|Andean potato information and growing instructions|
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|Tubers of this variety are offered alternately, in even years, barring crop failure.|
To-Le-Ak (alternatively Toleak or Toleac) is a Pacific Northwest heirloom variety with a unique history. It has been grown by the Quileute people, near La Push, Washington long enough that its origin is unknown. Unlike Ozette, also a Pacific Northwest heirloom variety from the Olympic Peninsula, the history of To-Le-Ak is much less clear. It may have been grown following an original Spanish introduction, like Ozette, or it may be a more modern introduction. It wouldn’t be surprising if it was introduced at the same time as Ozette, but there really isn’t sufficient information to make a determination and we will probably never know.
Overall, To-Le-Ak appears to be synonymous with the more common potato varieties Elmer’s Blue and Purple Peruvian. It appears that To-Le-Ak may have slightly darker flesh than Purple Peruvian and has speckled berries whereas Purple Peruvian berries appear to be non-speckled. Otherwise, the morphological characteristics of these three are nearly indistinguishable when grown in the same conditions. Elmer’s Blue and Purple Peruvian have been fingerprinted and had identical markers. Markers also showed that Purple Peruvian had the same genetic fingerprint as the European variety Vitelotte Noire. We also don’t know the origin of these varieties, so To-Le-Ak could have been first, with these names added later, or it could have been introduced and renamed by the Quileute. Regardless of name, Purple Peruvian and its known synonyms have T type cytoplasm and cluster in genetic analysis with landrace potatoes from Chiloe Island, which marks them as native Chilean potatoes or their descendants. To-Le-Ak could be a separate introduction of a variety also brought to Europe.
My take on this potato is that it probably the same as the commonly available Purple Peruvian, but I can’t be sure and, even with genotyping, we would not be able to tell if there are somatic mutations in this variety, possibly giving it better adaptation to Pacific Northwest conditions. Since Pacific Northwest heirloom potatoes are one of my interests, I am continuing to grow and maintain it, but I don’t grow a lot. If you aren’t a purist, you can get pretty much the same experience growing Purple Peruvian, which is available from many seed potato suppliers more frequently, in larger quantities, and at a lower price.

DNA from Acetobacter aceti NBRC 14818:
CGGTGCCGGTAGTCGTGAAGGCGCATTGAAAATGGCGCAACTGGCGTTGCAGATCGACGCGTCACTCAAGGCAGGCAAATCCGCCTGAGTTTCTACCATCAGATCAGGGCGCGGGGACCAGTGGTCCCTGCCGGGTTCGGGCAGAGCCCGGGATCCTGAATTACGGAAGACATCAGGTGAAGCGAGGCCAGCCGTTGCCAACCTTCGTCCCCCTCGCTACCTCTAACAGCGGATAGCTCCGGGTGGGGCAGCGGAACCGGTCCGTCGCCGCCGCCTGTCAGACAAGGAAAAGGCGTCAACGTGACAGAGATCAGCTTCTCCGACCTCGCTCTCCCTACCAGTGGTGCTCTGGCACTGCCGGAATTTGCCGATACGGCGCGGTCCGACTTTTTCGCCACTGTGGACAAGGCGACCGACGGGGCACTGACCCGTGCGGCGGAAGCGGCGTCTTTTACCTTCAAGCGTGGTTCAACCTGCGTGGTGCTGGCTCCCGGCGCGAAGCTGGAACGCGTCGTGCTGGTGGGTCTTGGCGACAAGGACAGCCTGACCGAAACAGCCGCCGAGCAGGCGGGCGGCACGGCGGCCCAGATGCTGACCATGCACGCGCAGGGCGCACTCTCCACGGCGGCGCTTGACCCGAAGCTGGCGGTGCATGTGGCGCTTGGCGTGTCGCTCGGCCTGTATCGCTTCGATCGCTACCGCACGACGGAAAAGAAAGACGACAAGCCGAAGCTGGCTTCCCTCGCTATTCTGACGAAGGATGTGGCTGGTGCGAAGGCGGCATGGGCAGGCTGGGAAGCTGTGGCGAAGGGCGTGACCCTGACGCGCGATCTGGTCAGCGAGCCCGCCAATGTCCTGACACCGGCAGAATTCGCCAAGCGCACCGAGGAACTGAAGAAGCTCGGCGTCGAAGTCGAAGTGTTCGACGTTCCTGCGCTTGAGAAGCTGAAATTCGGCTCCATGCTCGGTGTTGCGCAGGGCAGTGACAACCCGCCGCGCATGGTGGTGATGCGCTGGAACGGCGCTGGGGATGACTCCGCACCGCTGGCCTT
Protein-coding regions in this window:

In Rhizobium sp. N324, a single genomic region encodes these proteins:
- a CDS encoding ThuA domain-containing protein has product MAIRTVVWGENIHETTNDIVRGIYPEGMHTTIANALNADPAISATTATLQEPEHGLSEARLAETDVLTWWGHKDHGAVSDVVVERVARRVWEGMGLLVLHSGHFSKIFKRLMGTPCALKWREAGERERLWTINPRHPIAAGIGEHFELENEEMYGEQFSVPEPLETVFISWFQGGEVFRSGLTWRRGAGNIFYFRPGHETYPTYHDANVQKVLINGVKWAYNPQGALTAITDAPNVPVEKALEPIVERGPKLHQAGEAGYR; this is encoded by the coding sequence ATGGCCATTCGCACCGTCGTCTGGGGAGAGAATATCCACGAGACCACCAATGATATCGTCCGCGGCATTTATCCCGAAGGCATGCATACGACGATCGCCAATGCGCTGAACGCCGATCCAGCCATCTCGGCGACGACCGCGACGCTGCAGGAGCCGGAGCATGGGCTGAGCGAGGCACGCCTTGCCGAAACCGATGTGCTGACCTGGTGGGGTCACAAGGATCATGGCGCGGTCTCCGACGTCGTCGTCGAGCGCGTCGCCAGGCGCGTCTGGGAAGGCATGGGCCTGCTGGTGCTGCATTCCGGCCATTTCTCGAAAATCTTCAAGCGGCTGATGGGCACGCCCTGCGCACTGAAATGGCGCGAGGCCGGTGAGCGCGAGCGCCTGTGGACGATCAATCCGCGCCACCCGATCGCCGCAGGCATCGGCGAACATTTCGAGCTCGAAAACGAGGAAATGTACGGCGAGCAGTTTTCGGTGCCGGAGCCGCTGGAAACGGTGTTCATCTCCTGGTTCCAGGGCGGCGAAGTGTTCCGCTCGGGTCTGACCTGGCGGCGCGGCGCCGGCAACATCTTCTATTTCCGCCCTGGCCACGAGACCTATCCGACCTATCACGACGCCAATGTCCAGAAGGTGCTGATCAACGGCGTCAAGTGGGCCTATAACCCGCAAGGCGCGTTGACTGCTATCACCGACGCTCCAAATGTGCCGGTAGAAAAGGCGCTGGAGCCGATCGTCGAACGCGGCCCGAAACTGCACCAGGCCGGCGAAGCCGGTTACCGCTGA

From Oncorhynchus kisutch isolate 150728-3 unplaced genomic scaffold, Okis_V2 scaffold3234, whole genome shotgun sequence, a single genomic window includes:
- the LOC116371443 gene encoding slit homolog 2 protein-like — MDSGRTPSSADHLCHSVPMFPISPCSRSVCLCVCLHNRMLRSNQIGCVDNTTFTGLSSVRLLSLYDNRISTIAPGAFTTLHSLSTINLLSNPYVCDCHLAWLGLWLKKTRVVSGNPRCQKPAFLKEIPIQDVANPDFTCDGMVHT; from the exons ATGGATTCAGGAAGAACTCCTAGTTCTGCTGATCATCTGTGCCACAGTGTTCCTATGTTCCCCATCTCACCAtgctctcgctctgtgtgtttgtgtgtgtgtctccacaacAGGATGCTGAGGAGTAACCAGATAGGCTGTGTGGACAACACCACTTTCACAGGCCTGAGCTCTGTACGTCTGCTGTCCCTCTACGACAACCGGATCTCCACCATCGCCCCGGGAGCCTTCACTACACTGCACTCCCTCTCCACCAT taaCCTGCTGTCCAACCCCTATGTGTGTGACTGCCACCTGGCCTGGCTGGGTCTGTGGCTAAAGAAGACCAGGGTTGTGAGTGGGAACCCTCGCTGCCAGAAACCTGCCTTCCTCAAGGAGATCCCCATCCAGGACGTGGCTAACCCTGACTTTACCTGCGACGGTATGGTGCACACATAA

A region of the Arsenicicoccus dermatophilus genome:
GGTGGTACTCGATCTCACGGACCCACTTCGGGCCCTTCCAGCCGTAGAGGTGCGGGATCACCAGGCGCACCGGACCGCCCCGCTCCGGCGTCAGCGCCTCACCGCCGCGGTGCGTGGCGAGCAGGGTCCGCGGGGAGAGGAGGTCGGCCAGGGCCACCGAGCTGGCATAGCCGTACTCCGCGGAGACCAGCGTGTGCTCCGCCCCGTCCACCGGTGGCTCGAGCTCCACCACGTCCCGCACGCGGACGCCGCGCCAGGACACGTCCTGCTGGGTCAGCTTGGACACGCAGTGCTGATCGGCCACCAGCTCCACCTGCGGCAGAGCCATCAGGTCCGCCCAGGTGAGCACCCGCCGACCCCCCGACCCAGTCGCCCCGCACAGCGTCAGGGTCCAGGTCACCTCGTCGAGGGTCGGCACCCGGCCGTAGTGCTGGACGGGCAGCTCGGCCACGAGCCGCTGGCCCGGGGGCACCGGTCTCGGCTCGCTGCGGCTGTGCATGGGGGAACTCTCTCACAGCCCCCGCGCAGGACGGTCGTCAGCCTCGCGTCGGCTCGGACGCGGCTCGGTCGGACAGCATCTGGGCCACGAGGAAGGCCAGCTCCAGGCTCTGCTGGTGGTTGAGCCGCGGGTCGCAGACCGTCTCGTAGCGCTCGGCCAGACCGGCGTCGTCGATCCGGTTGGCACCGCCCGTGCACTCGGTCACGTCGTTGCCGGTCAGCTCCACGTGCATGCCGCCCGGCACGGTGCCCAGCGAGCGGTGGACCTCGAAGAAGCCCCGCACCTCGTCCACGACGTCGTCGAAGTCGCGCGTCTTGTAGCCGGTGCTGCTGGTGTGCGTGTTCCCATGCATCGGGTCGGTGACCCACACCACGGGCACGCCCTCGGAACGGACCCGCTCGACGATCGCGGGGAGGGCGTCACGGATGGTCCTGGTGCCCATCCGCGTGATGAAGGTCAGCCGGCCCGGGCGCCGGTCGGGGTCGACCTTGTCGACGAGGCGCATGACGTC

To-Le-Ak has floury flesh, better roasted or fried than boiled. It has a strong and complex flavor, somewhat bitter, as is the case with many blue-fleshed potatoes. The at least very closely related variety Purple Peruvian has higher glycoalkaloids than most modern potatoes, which likely accounts for the bitter flavors.
To-Le-Ak is a late variety, which can be harvested mid-season for a more fingerling shaped potato or at full maturity for larger, more oval potatoes. The eyes are moderately deep. Stolons are long, often reaching more than a foot. Plants are compact in dry conditions, sprawling in wet. Yields average 2 pounds per plant under our conditions, but can be considerably larger with regular irrigation or a very late harvest (November/December). Tubers have strong dormancy. In my experience, the plants have yielded reasonably well even when infected with multiple viruses. The foliage does not appear to have any resistance to late blight. Tubers are vulnerable to scab under dry conditions. To-Le-Ak has little to no late blight resistance and plants will not survive active infection for long.
To-Le-Ak is a shy flowerer, and drops most of the flowers that do form, so it rarely produces any berries. This is one of the few varieties that seems to set seed better in other climates and some customers have reported getting berries. Until recently, this variety was infected with multiple viruses, which probably suppressed flowering and fruiting, so the situation may be improved now that it is virus free.
Fertility: MF0, FF1
True Seed (TPS)
To-Le-Ak is male sterile, so seed produces diverse progeny due to cross-pollination. I have observed mostly blues and whites in round and oval shapes. Progeny have typically been much more fertile than To-Le-Ak.